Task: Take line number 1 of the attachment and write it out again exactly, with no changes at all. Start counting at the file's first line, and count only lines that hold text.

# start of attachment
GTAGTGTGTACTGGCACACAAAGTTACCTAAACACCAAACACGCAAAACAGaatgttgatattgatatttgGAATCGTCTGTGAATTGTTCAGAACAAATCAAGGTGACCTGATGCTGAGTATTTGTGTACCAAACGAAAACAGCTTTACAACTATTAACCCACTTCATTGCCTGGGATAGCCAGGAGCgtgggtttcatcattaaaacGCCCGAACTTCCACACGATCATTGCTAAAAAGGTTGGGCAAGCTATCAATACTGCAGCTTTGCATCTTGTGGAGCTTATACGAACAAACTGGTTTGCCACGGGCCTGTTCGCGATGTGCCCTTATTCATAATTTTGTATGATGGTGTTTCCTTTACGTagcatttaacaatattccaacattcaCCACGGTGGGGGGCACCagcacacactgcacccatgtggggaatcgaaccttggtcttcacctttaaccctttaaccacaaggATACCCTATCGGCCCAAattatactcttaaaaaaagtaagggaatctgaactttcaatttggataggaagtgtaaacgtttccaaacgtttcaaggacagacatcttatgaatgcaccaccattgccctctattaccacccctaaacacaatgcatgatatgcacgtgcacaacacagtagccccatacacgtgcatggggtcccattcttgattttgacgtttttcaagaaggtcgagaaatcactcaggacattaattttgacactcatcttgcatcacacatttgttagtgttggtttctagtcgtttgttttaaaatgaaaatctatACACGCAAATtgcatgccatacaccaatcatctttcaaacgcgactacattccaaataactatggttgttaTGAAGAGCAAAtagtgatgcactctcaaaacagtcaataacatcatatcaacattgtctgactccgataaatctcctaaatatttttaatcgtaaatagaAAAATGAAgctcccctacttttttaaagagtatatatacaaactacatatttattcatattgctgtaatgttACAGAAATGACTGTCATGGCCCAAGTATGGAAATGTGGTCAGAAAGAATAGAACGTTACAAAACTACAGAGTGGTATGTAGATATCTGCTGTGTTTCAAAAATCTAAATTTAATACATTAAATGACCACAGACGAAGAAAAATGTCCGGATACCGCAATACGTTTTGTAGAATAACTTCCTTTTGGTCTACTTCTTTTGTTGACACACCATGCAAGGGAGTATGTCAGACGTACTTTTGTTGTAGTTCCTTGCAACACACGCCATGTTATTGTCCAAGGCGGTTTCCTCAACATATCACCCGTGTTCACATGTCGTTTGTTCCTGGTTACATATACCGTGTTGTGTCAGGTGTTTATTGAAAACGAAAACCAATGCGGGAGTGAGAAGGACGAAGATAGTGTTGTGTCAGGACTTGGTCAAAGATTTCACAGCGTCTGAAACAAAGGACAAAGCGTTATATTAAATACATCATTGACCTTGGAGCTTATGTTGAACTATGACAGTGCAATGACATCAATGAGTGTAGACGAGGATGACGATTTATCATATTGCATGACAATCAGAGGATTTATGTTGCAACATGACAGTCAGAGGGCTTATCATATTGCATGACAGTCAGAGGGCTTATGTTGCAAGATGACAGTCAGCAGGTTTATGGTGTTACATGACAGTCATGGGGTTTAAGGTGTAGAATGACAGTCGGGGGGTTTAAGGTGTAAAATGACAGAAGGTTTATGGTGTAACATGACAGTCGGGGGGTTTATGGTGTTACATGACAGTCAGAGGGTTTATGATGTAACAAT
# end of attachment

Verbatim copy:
GTAGTGTGTACTGGCACACAAAGTTACCTAAACACCAAACACGCAAAACAGaatgttgatattgatatttgGAATCGTCTGTGAATTGTTCAGAACAAATCAAGGTGACCTGATGCTGAGTATTTGTGTACCAAACGAAAACAGCTTTACAACTATTAACCCACTTCATTGCCTGGGATAGCCAGGAGCgtgggtttcatcattaaaacGCCCGAACTTCCACACGATCATTGCTAAAAAGGTTGGGCAAGCTATCAATACTGCAGCTTTGCATCTTGTGGAGCTTATACGAACAAACTGGTTTGCCACGGGCCTGTTCGCGATGTGCCCTTATTCATAATTTTGTATGATGGTGTTTCCTTTACGTagcatttaacaatattccaacattcaCCACGGTGGGGGGCACCagcacacactgcacccatgtggggaatcgaaccttggtcttcacctttaaccctttaaccacaaggATACCCTATCGGCCCAAattatactcttaaaaaaagtaagggaatctgaactttcaatttggataggaagtgtaaacgtttccaaacgtttcaaggacagacatcttatgaatgcaccaccattgccctctattaccacccctaaacacaatgcatgatatgcacgtgcacaacacagtagccccatacacgtgcatggggtcccattcttgattttgacgtttttcaagaaggtcgagaaatcactcaggacattaattttgacactcatcttgcatcacacatttgttagtgttggtttctagtcgtttgttttaaaatgaaaatctatACACGCAAATtgcatgccatacaccaatcatctttcaaacgcgactacattccaaataactatggttgttaTGAAGAGCAAAtagtgatgcactctcaaaacagtcaataacatcatatcaacattgtctgactccgataaatctcctaaatatttttaatcgtaaatagaAAAATGAAgctcccctacttttttaaagagtatatatacaaactacatatttattcatattgctgtaatgttACAGAAATGACTGTCATGGCCCAAGTATGGAAATGTGGTCAGAAAGAATAGAACGTTACAAAACTACAGAGTGGTATGTAGATATCTGCTGTGTTTCAAAAATCTAAATTTAATACATTAAATGACCACAGACGAAGAAAAATGTCCGGATACCGCAATACGTTTTGTAGAATAACTTCCTTTTGGTCTACTTCTTTTGTTGACACACCATGCAAGGGAGTATGTCAGACGTACTTTTGTTGTAGTTCCTTGCAACACACGCCATGTTATTGTCCAAGGCGGTTTCCTCAACATATCACCCGTGTTCACATGTCGTTTGTTCCTGGTTACATATACCGTGTTGTGTCAGGTGTTTATTGAAAACGAAAACCAATGCGGGAGTGAGAAGGACGAAGATAGTGTTGTGTCAGGACTTGGTCAAAGATTTCACAGCGTCTGAAACAAAGGACAAAGCGTTATATTAAATACATCATTGACCTTGGAGCTTATGTTGAACTATGACAGTGCAATGACATCAATGAGTGTAGACGAGGATGACGATTTATCATATTGCATGACAATCAGAGGATTTATGTTGCAACATGACAGTCAGAGGGCTTATCATATTGCATGACAGTCAGAGGGCTTATGTTGCAAGATGACAGTCAGCAGGTTTATGGTGTTACATGACAGTCATGGGGTTTAAGGTGTAGAATGACAGTCGGGGGGTTTAAGGTGTAAAATGACAGAAGGTTTATGGTGTAACATGACAGTCGGGGGGTTTATGGTGTTACATGACAGTCAGAGGGTTTATGATGTAACAAT